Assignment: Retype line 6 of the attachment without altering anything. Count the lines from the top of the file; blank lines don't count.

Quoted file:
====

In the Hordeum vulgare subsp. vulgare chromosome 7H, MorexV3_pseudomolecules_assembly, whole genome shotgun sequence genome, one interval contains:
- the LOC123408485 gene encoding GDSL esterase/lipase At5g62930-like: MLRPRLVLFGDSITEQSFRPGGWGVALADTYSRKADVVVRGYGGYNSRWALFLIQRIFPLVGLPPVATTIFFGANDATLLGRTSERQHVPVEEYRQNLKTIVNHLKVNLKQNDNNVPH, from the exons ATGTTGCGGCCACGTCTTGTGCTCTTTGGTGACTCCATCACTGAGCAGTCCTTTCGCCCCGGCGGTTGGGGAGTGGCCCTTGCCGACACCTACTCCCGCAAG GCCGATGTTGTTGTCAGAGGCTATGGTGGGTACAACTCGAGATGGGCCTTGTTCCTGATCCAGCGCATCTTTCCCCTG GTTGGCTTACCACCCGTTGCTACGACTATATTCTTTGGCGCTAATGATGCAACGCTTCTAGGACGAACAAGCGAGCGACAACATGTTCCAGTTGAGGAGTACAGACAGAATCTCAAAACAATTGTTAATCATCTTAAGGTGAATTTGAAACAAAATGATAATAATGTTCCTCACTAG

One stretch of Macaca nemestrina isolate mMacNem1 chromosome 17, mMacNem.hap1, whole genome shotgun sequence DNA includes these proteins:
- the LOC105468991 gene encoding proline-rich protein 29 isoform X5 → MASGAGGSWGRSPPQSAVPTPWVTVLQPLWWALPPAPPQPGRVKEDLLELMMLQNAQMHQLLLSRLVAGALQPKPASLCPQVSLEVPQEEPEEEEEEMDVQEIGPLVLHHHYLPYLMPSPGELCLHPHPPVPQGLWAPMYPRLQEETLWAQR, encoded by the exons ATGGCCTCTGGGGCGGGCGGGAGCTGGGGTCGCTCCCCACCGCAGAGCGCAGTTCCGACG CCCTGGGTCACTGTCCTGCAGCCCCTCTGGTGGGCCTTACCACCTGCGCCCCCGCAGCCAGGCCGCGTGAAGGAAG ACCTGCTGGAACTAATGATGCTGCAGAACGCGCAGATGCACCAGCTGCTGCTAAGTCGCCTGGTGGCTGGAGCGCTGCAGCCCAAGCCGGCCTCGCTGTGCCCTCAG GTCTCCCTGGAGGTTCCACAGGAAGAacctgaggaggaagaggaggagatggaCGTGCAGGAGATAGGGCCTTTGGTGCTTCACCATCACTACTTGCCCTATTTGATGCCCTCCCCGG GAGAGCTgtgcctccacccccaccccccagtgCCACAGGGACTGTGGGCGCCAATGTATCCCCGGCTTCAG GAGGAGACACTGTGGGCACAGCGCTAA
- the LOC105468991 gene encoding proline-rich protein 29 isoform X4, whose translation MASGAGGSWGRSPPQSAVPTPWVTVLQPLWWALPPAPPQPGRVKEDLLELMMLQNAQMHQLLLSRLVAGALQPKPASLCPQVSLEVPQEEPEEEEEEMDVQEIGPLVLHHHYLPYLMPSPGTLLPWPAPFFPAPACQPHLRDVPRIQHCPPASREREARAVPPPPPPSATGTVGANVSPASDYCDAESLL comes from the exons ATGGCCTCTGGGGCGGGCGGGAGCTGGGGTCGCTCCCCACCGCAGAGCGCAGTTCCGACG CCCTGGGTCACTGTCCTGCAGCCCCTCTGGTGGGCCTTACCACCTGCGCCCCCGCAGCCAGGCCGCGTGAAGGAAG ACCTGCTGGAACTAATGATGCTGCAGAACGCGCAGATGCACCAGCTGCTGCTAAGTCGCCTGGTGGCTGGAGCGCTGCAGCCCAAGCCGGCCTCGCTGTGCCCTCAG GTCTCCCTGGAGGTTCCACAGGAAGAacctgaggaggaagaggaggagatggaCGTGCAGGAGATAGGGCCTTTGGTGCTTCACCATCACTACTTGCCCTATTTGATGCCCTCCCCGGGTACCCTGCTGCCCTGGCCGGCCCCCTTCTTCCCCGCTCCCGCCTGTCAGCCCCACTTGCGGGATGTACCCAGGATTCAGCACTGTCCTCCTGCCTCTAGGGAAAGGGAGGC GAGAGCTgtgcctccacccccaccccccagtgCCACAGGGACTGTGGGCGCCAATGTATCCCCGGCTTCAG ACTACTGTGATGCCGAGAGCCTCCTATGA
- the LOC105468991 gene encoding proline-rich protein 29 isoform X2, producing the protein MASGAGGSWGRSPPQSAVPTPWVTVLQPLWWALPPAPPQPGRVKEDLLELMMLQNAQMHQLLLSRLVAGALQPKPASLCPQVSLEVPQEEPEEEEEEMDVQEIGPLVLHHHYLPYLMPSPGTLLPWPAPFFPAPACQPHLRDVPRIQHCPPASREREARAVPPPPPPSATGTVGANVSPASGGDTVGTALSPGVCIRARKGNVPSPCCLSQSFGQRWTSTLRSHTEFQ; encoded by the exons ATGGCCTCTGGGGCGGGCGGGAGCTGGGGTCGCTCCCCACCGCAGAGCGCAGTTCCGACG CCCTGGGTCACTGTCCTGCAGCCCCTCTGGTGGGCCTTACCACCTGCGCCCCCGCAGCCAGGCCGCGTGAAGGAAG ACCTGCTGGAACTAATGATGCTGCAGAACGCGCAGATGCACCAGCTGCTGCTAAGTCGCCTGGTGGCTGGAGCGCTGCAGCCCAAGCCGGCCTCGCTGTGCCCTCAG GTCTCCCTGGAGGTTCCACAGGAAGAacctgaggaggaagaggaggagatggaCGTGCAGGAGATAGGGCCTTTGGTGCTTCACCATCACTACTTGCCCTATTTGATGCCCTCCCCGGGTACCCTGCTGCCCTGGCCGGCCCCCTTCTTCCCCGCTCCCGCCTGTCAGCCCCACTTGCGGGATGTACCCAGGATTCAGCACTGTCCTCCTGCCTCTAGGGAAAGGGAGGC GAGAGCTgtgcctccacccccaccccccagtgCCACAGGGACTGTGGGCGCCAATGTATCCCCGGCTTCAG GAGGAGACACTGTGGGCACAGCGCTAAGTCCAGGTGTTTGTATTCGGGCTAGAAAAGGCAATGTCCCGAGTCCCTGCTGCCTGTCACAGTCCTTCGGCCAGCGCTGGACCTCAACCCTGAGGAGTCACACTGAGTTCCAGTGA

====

- the LOC105468991 gene encoding proline-rich protein 29 isoform X2, producing the protein MASGAGGSWGRSPPQSAVPTPWVTVLQPLWWALPPAPPQPGRVKEDLLELMMLQNAQMHQLLLSRLVAGALQPKPASLCPQVSLEVPQEEPEEEEEEMDVQEIGPLVLHHHYLPYLMPSPGTLLPWPAPFFPAPACQPHLRDVPRIQHCPPASREREARAVPPPPPPSATGTVGANVSPASGGDTVGTALSPGVCIRARKGNVPSPCCLSQSFGQRWTSTLRSHTEFQ; encoded by the exons ATGGCCTCTGGGGCGGGCGGGAGCTGGGGTCGCTCCCCACCGCAGAGCGCAGTTCCGACG CCCTGGGTCACTGTCCTGCAGCCCCTCTGGTGGGCCTTACCACCTGCGCCCCCGCAGCCAGGCCGCGTGAAGGAAG ACCTGCTGGAACTAATGATGCTGCAGAACGCGCAGATGCACCAGCTGCTGCTAAGTCGCCTGGTGGCTGGAGCGCTGCAGCCCAAGCCGGCCTCGCTGTGCCCTCAG GTCTCCCTGGAGGTTCCACAGGAAGAacctgaggaggaagaggaggagatggaCGTGCAGGAGATAGGGCCTTTGGTGCTTCACCATCACTACTTGCCCTATTTGATGCCCTCCCCGGGTACCCTGCTGCCCTGGCCGGCCCCCTTCTTCCCCGCTCCCGCCTGTCAGCCCCACTTGCGGGATGTACCCAGGATTCAGCACTGTCCTCCTGCCTCTAGGGAAAGGGAGGC GAGAGCTgtgcctccacccccaccccccagtgCCACAGGGACTGTGGGCGCCAATGTATCCCCGGCTTCAG GAGGAGACACTGTGGGCACAGCGCTAAGTCCAGGTGTTTGTATTCGGGCTAGAAAAGGCAATGTCCCGAGTCCCTGCTGCCTGTCACAGTCCTTCGGCCAGCGCTGGACCTCAACCCTGAGGAGTCACACTGAGTTCCAGTGA